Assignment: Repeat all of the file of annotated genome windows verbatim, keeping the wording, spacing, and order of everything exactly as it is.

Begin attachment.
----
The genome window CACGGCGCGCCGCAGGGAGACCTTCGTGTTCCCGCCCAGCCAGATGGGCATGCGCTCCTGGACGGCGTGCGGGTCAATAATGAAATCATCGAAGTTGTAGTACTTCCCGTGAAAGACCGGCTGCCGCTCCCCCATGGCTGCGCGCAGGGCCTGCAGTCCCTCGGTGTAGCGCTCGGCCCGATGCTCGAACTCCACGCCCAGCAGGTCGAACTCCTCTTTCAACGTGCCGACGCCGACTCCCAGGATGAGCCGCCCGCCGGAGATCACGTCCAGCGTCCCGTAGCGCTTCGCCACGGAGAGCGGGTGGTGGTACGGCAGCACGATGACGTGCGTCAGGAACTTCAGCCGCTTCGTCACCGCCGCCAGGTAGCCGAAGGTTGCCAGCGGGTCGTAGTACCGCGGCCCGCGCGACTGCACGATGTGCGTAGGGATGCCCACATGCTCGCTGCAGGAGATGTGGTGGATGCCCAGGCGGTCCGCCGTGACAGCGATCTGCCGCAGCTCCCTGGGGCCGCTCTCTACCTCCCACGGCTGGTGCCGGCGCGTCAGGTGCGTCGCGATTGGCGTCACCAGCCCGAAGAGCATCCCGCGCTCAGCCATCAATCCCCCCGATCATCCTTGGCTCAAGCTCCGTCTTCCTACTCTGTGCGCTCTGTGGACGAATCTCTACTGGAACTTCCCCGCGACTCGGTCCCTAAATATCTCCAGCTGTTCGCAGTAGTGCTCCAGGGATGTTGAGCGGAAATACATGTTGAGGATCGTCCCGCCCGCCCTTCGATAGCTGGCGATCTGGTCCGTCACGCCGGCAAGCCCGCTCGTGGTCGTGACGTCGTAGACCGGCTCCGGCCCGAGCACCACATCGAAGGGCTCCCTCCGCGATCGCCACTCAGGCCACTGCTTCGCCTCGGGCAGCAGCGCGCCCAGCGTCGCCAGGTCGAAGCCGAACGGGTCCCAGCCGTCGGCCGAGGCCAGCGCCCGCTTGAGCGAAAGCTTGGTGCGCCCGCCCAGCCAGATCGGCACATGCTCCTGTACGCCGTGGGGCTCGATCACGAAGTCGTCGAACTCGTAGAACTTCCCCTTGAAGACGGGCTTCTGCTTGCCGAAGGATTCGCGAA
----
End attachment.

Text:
The genome window CACGGCGCGCCGCAGGGAGACCTTCGTGTTCCCGCCCAGCCAGATGGGCATGCGCTCCTGGACGGCGTGCGGGTCAATAATGAAATCATCGAAGTTGTAGTACTTCCCGTGAAAGACCGGCTGCCGCTCCCCCATGGCTGCGCGCAGGGCCTGCAGTCCCTCGGTGTAGCGCTCGGCCCGATGCTCGAACTCCACGCCCAGCAGGTCGAACTCCTCTTTCAACGTGCCGACGCCGACTCCCAGGATGAGCCGCCCGCCGGAGATCACGTCCAGCGTCCCGTAGCGCTTCGCCACGGAGAGCGGGTGGTGGTACGGCAGCACGATGACGTGCGTCAGGAACTTCAGCCGCTTCGTCACCGCCGCCAGGTAGCCGAAGGTTGCCAGCGGGTCGTAGTACCGCGGCCCGCGCGACTGCACGATGTGCGTAGGGATGCCCACATGCTCGCTGCAGGAGATGTGGTGGATGCCCAGGCGGTCCGCCGTGACAGCGATCTGCCGCAGCTCCCTGGGGCCGCTCTCTACCTCCCACGGCTGGTGCCGGCGCGTCAGGTGCGTCGCGATTGGCGTCACCAGCCCGAAGAGCATCCCGCGCTCAGCCATCAATCCCCCCGATCATCCTTGGCTCAAGCTCCGTCTTCCTACTCTGTGCGCTCTGTGGACGAATCTCTACTGGAACTTCCCCGCGACTCGGTCCCTAAATATCTCCAGCTGTTCGCAGTAGTGCTCCAGGGATGTTGAGCGGAAATACATGTTGAGGATCGTCCCGCCCGCCCTTCGATAGCTGGCGATCTGGTCCGTCACGCCGGCAAGCCCGCTCGTGGTCGTGACGTCGTAGACCGGCTCCGGCCCGAGCACCACATCGAAGGGCTCCCTCCGCGATCGCCACTCAGGCCACTGCTTCGCCTCGGGCAGCAGCGCGCCCAGCGTCGCCAGGTCGAAGCCGAACGGGTCCCAGCCGTCGGCCGAGGCCAGCGCCCGCTTGAGCGAAAGCTTGGTGCGCCCGCCCAGCCAGATCGGCACATGCTCCTGTACGCCGTGGGGCTCGATCACGAAGTCGTCGAACTCGTAGAACTTCCCCTTGAAGACGGGCTTCTGCTTGCCGAAGGATTCGCGAA